Tobias Smollett, The Expedition of Humphry Clinker: Ch. 34

[+] | [-] | reset

Letter XXXIV

To Mrs MARY JONES, at Brambleton-hall.


Lady Griskin's botler, Mr Crumb, having got 'squire Barton to frank me a kiver, I would not neglect to let you know how it is with me, and the rest of the family.

I could not rite by John Thomas, for because he went away in a huff, at a minutes' warning. He and Chowder could not agree, and so they fitt upon the road, and Chowder bitt his thumb, and he swore he would do him a mischief, and he spoke saucy to mistress, whereby the squire turned him off in gudgeon; and by God's providence we picked up another footman, called Umphry Klinker; a good sole as ever broke bread; which shews that a scalded cat may prove a good mouser, and a hound be staunch, thof he has got narro hare on his buttocks; but the proudest nose may be bro't to the grinestone, by sickness and misfortunes.

0 Molly! what shall I say of London? All the towns that ever I beheld in my born-days, are no more than Welsh barrows and crumlecks to this wonderful sitty! Even Bath itself is but a fillitch, in the naam of God — One would think there's no end of the streets, but the land's end. Then there's such a power of people, going hurry skurry! Such a racket of coxes! Such a noise, and haliballoo! So many strange sites to be seen! O gracious! my poor Welsh brain has been spinning like a top ever since I came hither! And I have seen the Park, and the paleass of Saint Gimses, and the king's and the queen's magisterial pursing, and the sweet young princes, and the hillyfents, and pye bald ass, and all the rest of the royal family.

Last week I went with mistress to the Tower, to see the crowns and wild beastis; and there was a monstracious lion, with teeth half a quarter long; and a gentleman bid me not go near him, if I wasn't a maid; being as how he would roar, and tear, and play the dickens — Now I had no mind to go near him; for I cannot abide such dangerous honeymils, not I — but, mistress would go; and the beast kept such a roaring and bouncing, that I tho't he would have broke his cage and devoured us all; and the gentleman tittered forsooth; but I'll go to death upon it, I will, that my lady is as good a firchin, as the child unborn; and, therefore, either the gentleman told a fib, or the lion oft to be set in the stocks for bearing false witness agin his neighbour; for the commandment sayeth, Thou shalt not bear false witness against thy neighbour.

I was afterwards of a party at Sadler's-wells, where I saw such tumbling and dancing upon ropes and wires, that I was frightened and ready to go into a fit — I tho't it was all inchantment; and, believing myself bewitched, began for to cry — You knows as how the witches in Wales fly upon broom-sticks: but here was flying without any broom-stick, or thing in the varsal world, and firing of pistols in the air, and blowing of trumpets, and swinging, and rolling of wheel-barrows upon a wire (God bless us!) no thicker than a sewing-thread; that, to be sure, they must deal with the devil! — A fine gentleman, with a pig's-tail, and a golden sord by his side, come to comfit me, and offered for to treat me with a pint of wind; but I would not stay; and so, in going through the dark passage, he began to shew his cloven futt, and went for to be rude: my fellow-sarvant, Umphry Klinker, bid him be sivil, and he gave the young man a dowse in the chops; but, I fackins, Mr Klinker wa'n't long in his debt — with a good oaken sapling he dusted his doublet, for all his golden cheese toaster; and, fipping me under his arm, carried me huom, I nose not how, being I was in such a flustration — But, thank God! I'm now vaned from all such vanities; for what are all those rarities and vagaries to the glory that shall be revealed hereafter? O Molly! let not your poor heart be puffed up with vanity.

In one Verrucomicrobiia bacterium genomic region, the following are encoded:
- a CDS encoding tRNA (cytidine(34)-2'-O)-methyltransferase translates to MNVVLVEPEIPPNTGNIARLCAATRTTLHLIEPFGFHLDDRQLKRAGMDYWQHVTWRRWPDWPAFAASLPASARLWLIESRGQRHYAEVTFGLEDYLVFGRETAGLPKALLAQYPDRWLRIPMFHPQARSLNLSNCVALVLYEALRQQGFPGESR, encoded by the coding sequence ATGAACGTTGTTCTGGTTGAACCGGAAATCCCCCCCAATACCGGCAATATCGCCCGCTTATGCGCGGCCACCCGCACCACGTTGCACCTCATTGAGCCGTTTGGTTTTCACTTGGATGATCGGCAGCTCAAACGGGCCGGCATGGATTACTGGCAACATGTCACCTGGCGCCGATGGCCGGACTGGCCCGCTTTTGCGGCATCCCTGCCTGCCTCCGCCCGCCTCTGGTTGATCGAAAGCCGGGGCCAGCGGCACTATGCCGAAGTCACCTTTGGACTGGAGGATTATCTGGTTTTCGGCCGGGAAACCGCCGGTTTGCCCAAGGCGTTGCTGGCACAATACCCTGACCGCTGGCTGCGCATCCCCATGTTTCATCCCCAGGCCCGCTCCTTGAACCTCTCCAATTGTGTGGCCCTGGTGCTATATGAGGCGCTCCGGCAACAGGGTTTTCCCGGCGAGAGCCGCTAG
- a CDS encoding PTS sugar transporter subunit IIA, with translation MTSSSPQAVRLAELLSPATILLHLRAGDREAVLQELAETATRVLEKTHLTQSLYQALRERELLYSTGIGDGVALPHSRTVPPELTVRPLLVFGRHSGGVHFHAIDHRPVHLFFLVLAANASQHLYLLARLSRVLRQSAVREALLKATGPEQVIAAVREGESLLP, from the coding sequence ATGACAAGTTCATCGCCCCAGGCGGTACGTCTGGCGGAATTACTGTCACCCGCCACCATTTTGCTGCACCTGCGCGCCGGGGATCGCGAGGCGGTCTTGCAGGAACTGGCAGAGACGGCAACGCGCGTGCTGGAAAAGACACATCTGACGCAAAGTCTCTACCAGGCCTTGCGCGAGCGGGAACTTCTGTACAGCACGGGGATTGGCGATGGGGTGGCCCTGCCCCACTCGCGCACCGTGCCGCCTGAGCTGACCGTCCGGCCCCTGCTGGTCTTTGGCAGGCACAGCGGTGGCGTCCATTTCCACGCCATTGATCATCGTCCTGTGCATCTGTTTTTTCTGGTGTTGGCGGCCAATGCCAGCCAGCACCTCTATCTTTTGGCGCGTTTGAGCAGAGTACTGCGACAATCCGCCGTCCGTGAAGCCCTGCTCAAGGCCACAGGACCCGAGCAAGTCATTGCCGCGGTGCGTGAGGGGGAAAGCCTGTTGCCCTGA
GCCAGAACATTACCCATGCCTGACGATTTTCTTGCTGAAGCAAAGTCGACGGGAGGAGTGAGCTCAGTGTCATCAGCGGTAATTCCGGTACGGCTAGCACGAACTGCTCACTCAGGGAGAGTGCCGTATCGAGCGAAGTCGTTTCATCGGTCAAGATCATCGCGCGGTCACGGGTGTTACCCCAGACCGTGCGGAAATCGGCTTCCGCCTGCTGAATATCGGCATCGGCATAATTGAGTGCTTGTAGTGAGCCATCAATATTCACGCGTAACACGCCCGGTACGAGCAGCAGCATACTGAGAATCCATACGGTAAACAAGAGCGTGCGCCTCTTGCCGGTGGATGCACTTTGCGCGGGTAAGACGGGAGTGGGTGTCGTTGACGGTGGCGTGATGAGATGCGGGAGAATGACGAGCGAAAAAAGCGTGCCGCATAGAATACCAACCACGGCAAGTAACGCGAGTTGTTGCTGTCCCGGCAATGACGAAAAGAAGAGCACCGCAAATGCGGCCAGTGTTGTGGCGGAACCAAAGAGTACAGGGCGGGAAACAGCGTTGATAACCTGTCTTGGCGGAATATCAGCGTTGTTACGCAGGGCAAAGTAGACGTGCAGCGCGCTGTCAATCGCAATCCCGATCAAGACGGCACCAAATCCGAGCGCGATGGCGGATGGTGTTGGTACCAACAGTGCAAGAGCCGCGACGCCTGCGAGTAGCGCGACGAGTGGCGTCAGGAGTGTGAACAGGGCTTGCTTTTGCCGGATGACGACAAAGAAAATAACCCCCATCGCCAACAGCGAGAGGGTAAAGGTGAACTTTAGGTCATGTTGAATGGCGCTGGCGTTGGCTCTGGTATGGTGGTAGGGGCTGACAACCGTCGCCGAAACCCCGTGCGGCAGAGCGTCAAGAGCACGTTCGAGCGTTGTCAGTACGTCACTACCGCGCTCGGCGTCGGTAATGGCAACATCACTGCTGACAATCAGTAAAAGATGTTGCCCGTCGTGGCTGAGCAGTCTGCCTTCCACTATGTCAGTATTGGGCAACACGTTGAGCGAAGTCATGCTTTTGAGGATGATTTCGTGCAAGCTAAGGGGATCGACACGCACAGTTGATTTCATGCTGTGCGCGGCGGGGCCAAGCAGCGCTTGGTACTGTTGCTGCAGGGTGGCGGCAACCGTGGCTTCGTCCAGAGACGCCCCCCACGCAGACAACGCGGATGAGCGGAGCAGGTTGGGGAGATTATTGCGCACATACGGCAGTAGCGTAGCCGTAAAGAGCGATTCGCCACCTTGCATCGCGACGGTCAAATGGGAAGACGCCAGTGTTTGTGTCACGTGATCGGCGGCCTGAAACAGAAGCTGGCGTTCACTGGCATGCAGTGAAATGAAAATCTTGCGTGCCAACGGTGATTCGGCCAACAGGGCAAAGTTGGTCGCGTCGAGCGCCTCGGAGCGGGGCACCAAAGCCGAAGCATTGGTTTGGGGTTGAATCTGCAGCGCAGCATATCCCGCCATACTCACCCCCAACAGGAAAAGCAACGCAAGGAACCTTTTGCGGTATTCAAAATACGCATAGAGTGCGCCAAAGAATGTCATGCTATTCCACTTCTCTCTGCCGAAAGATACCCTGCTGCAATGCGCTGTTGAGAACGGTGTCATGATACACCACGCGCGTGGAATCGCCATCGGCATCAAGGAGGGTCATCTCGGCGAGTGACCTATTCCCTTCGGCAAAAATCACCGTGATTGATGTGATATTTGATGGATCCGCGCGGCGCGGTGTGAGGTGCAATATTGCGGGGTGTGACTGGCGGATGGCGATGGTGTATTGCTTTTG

I had almost forgot to tell you, that I have had my hair cut and pippered, and singed, and bolstered, and buckled, in the newest fashion, by a French freezer — Parley vow Francey — Vee madmansell — I now carries my head higher than arrow private gentlewoman of Vales. Last night, coming huom from the meeting, I was taken by lamp-light for an iminent poulterer's daughter, a great beauty — But as I was saying, this is all vanity and vexation of spirit — The pleasures of London are no better than sower whey and stale cyder, when compared to the joys of the new Gerusalem.

Dear Mary Jones! An please God when I return, I'll bring you a new cap, with a turkey-shell coom, and a pyehouse sermon, that was preached in the Tabernacle; and I pray of all love, you will mind your vriting and your spilling; for, craving your pardon, Molly, it made me suet to disseyffer your last scrabble, which was delivered by the hind at Bath — 0, voman! voman! if thou had'st but the least consumption of what pleasure we scullers have, when we can cunster the crabbidst buck off hand, and spell the ethnitch vords without lucking at the primmer. As for Mr Klinker, he is qualified to be a clerk to a parish — But I'll say no more — Remember me to Saul — poor sole! it goes to my hart to think she don't yet know her letters — But all in God's good time — It shall go hard, but I will bring her the A B C in gingerbread; and that, you nose, will be learning to her taste.

Mistress says, we are going a long gurney to the North; but go where we will, I shall ever be,

Dear Mary Jones,
Yours with true infection
LONDON, June 3.